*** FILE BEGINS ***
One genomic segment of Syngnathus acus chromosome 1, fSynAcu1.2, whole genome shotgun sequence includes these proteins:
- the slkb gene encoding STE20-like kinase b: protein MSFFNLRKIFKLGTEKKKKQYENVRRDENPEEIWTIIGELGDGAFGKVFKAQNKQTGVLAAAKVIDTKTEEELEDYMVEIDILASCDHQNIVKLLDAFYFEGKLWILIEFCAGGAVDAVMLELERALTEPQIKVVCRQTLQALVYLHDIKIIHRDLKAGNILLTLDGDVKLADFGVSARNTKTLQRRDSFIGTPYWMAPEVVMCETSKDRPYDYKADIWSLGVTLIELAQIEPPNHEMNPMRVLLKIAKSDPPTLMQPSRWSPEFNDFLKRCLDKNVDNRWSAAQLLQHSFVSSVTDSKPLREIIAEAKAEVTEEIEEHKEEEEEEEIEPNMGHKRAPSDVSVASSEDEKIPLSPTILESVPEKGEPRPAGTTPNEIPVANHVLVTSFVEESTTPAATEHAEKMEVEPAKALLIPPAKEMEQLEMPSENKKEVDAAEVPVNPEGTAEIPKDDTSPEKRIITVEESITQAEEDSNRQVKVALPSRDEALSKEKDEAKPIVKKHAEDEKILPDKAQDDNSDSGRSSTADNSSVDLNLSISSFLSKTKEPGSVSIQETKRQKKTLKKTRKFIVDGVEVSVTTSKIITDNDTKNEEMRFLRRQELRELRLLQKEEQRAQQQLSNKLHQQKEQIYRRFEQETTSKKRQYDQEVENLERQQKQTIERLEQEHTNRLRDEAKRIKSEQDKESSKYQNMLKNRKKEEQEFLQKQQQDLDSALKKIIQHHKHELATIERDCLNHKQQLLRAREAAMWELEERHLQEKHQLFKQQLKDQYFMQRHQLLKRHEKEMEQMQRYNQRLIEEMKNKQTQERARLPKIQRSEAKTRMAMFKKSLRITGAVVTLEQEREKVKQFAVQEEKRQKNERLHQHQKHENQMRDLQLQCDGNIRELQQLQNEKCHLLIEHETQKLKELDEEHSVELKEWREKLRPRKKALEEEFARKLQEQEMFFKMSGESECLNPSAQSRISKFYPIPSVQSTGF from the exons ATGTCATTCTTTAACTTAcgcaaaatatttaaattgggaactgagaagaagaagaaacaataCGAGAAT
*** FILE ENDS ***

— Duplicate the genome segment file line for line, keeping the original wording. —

One genomic segment of Syngnathus acus chromosome 1, fSynAcu1.2, whole genome shotgun sequence includes these proteins:
- the slkb gene encoding STE20-like kinase b: protein MSFFNLRKIFKLGTEKKKKQYENVRRDENPEEIWTIIGELGDGAFGKVFKAQNKQTGVLAAAKVIDTKTEEELEDYMVEIDILASCDHQNIVKLLDAFYFEGKLWILIEFCAGGAVDAVMLELERALTEPQIKVVCRQTLQALVYLHDIKIIHRDLKAGNILLTLDGDVKLADFGVSARNTKTLQRRDSFIGTPYWMAPEVVMCETSKDRPYDYKADIWSLGVTLIELAQIEPPNHEMNPMRVLLKIAKSDPPTLMQPSRWSPEFNDFLKRCLDKNVDNRWSAAQLLQHSFVSSVTDSKPLREIIAEAKAEVTEEIEEHKEEEEEEEIEPNMGHKRAPSDVSVASSEDEKIPLSPTILESVPEKGEPRPAGTTPNEIPVANHVLVTSFVEESTTPAATEHAEKMEVEPAKALLIPPAKEMEQLEMPSENKKEVDAAEVPVNPEGTAEIPKDDTSPEKRIITVEESITQAEEDSNRQVKVALPSRDEALSKEKDEAKPIVKKHAEDEKILPDKAQDDNSDSGRSSTADNSSVDLNLSISSFLSKTKEPGSVSIQETKRQKKTLKKTRKFIVDGVEVSVTTSKIITDNDTKNEEMRFLRRQELRELRLLQKEEQRAQQQLSNKLHQQKEQIYRRFEQETTSKKRQYDQEVENLERQQKQTIERLEQEHTNRLRDEAKRIKSEQDKESSKYQNMLKNRKKEEQEFLQKQQQDLDSALKKIIQHHKHELATIERDCLNHKQQLLRAREAAMWELEERHLQEKHQLFKQQLKDQYFMQRHQLLKRHEKEMEQMQRYNQRLIEEMKNKQTQERARLPKIQRSEAKTRMAMFKKSLRITGAVVTLEQEREKVKQFAVQEEKRQKNERLHQHQKHENQMRDLQLQCDGNIRELQQLQNEKCHLLIEHETQKLKELDEEHSVELKEWREKLRPRKKALEEEFARKLQEQEMFFKMSGESECLNPSAQSRISKFYPIPSVQSTGF from the exons ATGTCATTCTTTAACTTAcgcaaaatatttaaattgggaactgagaagaagaagaaacaataCGAGAAT